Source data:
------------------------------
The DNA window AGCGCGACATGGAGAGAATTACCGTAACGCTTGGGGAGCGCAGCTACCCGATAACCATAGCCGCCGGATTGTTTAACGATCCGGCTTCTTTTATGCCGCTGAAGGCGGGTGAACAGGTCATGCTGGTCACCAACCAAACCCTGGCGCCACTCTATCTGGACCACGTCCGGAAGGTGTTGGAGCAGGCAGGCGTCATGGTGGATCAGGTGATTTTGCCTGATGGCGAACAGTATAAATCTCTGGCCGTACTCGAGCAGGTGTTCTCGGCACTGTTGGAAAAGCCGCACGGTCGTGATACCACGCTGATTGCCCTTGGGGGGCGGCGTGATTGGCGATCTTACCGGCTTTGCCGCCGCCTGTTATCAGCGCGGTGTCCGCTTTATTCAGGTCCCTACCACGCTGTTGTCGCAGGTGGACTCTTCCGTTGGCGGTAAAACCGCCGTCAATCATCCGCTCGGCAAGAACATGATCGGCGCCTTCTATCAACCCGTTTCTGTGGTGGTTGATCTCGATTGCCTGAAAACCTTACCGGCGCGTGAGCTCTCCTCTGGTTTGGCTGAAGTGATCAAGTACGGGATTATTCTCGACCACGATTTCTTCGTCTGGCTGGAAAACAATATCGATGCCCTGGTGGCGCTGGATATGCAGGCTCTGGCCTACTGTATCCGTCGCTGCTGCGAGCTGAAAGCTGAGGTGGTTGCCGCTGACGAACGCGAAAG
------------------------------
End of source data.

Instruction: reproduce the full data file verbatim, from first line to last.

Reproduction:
The DNA window AGCGCGACATGGAGAGAATTACCGTAACGCTTGGGGAGCGCAGCTACCCGATAACCATAGCCGCCGGATTGTTTAACGATCCGGCTTCTTTTATGCCGCTGAAGGCGGGTGAACAGGTCATGCTGGTCACCAACCAAACCCTGGCGCCACTCTATCTGGACCACGTCCGGAAGGTGTTGGAGCAGGCAGGCGTCATGGTGGATCAGGTGATTTTGCCTGATGGCGAACAGTATAAATCTCTGGCCGTACTCGAGCAGGTGTTCTCGGCACTGTTGGAAAAGCCGCACGGTCGTGATACCACGCTGATTGCCCTTGGGGGGCGGCGTGATTGGCGATCTTACCGGCTTTGCCGCCGCCTGTTATCAGCGCGGTGTCCGCTTTATTCAGGTCCCTACCACGCTGTTGTCGCAGGTGGACTCTTCCGTTGGCGGTAAAACCGCCGTCAATCATCCGCTCGGCAAGAACATGATCGGCGCCTTCTATCAACCCGTTTCTGTGGTGGTTGATCTCGATTGCCTGAAAACCTTACCGGCGCGTGAGCTCTCCTCTGGTTTGGCTGAAGTGATCAAGTACGGGATTATTCTCGACCACGATTTCTTCGTCTGGCTGGAAAACAATATCGATGCCCTGGTGGCGCTGGATATGCAGGCTCTGGCCTACTGTATCCGTCGCTGCTGCGAGCTGAAAGCTGAGGTGGTTGCCGCTGACGAACGCGAAAG